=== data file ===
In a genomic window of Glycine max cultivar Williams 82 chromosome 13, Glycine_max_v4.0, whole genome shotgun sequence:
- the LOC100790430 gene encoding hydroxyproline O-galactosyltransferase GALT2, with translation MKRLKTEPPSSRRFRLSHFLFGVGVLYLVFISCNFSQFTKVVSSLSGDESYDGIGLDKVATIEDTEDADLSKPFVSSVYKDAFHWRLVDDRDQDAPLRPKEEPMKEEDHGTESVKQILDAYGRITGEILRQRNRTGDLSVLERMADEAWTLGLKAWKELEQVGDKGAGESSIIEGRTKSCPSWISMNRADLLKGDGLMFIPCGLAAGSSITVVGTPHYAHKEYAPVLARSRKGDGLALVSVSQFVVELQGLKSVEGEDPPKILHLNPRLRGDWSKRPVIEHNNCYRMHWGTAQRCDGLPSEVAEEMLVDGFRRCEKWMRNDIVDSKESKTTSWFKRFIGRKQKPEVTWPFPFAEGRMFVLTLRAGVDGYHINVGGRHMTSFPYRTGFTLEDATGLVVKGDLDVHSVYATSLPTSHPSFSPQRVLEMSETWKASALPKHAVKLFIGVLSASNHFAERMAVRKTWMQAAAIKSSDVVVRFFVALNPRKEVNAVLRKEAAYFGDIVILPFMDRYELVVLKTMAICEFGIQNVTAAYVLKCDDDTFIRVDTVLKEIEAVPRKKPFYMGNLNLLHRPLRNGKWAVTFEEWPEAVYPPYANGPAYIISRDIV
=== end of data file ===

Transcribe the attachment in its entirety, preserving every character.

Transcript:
In a genomic window of Glycine max cultivar Williams 82 chromosome 13, Glycine_max_v4.0, whole genome shotgun sequence:
- the LOC100790430 gene encoding hydroxyproline O-galactosyltransferase GALT2, with translation MKRLKTEPPSSRRFRLSHFLFGVGVLYLVFISCNFSQFTKVVSSLSGDESYDGIGLDKVATIEDTEDADLSKPFVSSVYKDAFHWRLVDDRDQDAPLRPKEEPMKEEDHGTESVKQILDAYGRITGEILRQRNRTGDLSVLERMADEAWTLGLKAWKELEQVGDKGAGESSIIEGRTKSCPSWISMNRADLLKGDGLMFIPCGLAAGSSITVVGTPHYAHKEYAPVLARSRKGDGLALVSVSQFVVELQGLKSVEGEDPPKILHLNPRLRGDWSKRPVIEHNNCYRMHWGTAQRCDGLPSEVAEEMLVDGFRRCEKWMRNDIVDSKESKTTSWFKRFIGRKQKPEVTWPFPFAEGRMFVLTLRAGVDGYHINVGGRHMTSFPYRTGFTLEDATGLVVKGDLDVHSVYATSLPTSHPSFSPQRVLEMSETWKASALPKHAVKLFIGVLSASNHFAERMAVRKTWMQAAAIKSSDVVVRFFVALNPRKEVNAVLRKEAAYFGDIVILPFMDRYELVVLKTMAICEFGIQNVTAAYVLKCDDDTFIRVDTVLKEIEAVPRKKPFYMGNLNLLHRPLRNGKWAVTFEEWPEAVYPPYANGPAYIISRDIV